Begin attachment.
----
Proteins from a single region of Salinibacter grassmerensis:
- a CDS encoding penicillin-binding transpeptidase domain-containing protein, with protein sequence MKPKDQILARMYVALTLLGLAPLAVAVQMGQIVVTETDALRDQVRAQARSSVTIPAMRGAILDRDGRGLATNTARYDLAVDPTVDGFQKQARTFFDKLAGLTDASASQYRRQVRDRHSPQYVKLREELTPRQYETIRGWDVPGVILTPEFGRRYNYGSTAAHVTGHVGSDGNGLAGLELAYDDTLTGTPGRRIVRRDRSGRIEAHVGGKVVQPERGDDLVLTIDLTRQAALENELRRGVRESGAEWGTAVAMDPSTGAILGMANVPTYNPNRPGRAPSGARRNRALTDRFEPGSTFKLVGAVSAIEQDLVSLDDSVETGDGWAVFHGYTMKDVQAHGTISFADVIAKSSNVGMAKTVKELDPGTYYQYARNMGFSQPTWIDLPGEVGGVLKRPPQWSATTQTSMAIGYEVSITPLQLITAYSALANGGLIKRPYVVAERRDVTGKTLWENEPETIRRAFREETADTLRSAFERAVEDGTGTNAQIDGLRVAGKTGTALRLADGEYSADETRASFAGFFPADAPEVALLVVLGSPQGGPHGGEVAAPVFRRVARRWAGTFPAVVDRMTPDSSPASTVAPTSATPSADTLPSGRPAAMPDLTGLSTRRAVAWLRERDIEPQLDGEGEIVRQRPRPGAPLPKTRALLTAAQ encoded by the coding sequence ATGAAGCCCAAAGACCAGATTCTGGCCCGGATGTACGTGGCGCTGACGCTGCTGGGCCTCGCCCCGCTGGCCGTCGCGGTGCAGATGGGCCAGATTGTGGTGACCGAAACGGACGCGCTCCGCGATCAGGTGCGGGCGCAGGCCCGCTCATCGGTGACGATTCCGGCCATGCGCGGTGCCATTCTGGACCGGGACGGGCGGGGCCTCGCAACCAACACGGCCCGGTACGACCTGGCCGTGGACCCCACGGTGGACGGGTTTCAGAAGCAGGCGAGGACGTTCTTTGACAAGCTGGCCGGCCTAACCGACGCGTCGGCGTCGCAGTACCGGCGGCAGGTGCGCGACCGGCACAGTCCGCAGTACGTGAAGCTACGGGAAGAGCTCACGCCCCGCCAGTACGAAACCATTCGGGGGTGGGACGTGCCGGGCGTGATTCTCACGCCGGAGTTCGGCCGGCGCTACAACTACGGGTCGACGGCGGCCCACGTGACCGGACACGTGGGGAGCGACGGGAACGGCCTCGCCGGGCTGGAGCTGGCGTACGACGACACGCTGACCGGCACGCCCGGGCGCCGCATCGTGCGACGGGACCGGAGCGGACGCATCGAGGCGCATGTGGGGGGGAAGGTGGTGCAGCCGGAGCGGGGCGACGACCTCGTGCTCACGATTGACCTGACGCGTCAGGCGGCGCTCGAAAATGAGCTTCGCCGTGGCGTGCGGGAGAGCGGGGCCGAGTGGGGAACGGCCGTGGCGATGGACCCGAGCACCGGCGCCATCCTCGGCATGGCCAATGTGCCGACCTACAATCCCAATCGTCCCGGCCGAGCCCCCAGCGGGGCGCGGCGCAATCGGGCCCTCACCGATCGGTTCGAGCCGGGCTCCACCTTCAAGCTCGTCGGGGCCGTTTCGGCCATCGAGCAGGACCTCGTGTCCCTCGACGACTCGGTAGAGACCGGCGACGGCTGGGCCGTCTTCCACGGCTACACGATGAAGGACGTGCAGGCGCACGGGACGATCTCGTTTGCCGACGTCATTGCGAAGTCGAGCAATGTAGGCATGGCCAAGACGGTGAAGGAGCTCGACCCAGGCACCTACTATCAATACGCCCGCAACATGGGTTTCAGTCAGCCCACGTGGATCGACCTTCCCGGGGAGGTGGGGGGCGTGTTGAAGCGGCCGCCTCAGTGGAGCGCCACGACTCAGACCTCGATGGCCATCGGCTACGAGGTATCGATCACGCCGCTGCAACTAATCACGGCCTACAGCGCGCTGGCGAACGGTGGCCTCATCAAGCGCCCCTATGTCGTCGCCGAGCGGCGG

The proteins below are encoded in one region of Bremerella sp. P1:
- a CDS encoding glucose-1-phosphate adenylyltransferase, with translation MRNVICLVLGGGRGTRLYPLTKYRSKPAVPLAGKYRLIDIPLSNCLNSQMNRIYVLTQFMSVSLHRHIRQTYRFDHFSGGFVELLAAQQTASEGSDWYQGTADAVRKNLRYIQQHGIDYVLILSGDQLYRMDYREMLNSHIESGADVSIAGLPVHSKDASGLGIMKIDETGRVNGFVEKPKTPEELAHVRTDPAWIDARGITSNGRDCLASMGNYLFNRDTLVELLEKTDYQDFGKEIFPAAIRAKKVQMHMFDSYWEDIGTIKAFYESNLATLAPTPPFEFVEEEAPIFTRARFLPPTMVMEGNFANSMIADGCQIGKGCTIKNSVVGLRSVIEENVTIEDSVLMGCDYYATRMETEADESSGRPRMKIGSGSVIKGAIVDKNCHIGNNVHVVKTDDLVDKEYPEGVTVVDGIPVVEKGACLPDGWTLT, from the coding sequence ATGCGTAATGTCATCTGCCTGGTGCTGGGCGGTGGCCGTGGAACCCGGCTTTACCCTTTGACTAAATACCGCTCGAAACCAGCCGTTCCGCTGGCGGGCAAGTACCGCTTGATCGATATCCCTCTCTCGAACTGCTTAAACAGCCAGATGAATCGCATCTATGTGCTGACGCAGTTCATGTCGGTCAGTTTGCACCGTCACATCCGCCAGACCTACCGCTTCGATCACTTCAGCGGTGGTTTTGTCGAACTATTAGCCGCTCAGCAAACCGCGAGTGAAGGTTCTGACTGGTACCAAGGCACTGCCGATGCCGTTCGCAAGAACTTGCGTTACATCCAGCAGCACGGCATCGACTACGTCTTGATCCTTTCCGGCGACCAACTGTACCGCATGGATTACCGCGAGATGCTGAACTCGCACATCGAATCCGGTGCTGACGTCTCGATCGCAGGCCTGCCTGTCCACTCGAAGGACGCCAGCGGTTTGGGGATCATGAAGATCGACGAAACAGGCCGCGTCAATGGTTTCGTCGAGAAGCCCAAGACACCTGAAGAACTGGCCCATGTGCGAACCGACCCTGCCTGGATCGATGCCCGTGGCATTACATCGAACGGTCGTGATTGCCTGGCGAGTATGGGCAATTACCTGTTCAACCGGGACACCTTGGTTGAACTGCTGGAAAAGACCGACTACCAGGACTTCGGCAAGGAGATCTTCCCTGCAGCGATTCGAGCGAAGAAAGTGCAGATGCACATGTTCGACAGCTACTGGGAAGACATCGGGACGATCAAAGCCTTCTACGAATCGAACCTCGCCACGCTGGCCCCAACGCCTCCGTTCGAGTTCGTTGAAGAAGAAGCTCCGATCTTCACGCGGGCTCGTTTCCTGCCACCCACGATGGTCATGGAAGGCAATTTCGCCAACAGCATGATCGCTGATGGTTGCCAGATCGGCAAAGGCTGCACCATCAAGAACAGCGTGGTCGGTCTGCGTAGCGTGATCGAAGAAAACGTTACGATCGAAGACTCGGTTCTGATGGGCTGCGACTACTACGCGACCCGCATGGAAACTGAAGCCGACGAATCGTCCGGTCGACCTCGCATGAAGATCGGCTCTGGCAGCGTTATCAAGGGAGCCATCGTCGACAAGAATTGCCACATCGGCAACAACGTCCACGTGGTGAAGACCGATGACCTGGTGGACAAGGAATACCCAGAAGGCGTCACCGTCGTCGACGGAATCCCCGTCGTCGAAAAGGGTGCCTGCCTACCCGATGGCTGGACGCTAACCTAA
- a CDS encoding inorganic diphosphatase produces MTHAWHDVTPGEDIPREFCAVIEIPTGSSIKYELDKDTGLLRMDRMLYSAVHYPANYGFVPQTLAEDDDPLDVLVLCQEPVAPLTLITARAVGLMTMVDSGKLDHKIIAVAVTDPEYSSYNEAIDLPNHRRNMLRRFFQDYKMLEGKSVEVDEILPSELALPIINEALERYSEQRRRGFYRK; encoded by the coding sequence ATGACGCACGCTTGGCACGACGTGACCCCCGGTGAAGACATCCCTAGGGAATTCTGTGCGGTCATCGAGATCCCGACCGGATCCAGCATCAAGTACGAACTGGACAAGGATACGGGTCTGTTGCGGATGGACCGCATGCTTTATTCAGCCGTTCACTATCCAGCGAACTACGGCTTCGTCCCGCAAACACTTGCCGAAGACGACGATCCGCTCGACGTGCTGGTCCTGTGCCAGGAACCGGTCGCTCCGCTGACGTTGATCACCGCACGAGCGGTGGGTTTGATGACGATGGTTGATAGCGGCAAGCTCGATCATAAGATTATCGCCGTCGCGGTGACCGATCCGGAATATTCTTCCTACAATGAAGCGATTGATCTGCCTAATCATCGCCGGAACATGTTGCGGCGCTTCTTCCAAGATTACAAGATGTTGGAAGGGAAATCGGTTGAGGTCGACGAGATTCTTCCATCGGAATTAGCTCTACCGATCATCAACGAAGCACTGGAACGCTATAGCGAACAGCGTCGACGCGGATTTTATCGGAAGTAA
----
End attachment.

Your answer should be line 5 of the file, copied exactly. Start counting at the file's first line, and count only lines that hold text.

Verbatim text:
- a CDS encoding inorganic diphosphatase produces MTHAWHDVTPGEDIPREFCAVIEIPTGSSIKYELDKDTGLLRMDRMLYSAVHYPANYGFVPQTLAEDDDPLDVLVLCQEPVAPLTLITARAVGLMTMVDSGKLDHKIIAVAVTDPEYSSYNEAIDLPNHRRNMLRRFFQDYKMLEGKSVEVDEILPSELALPIINEALERYSEQRRRGFYRK; encoded by the coding sequence ATGACGCACGCTTGGCACGACGTGACCCCCGGTGAAGACATCCCTAGGGAATTCTGTGCGGTCATCGAGATCCCGACCGGATCCAGCATCAAGTACGAACTGGACAAGGATACGGGTCTGTTGCGGATGGACCGCATGCTTTATTCAGCCGTTCACTATCCAGCGAACTACGGCTTCGTCCCGCAAACACTTGCCGAAGACGACGATCCGCTCGACGTGCTGGTCCTGTGCCAGGAACCGGTCGCTCCGCTGACGTTGATCACCGCACGAGCGGTGGGTTTGATGACGATGGTTGATAGCGGCAAGCTCGATCATAAGATTATCGCCGTCGCGGTGACCGATCCGGAATATTCTTCCTACAATGAAGCGATTGATCTGCCTAATCATCGCCGGAACATGTTGCGGCGCTTCTTCCAAGATTACAAGATGTTGGAAGGGAAATCGGTTGAGGTCGACGAGATTCTTCCATCGGAATTAGCTCTACCGATCATCAACGAAGCACTGGAACGCTATAGCGAACAGCGTCGACGCGGATTTTATCGGAAGTAA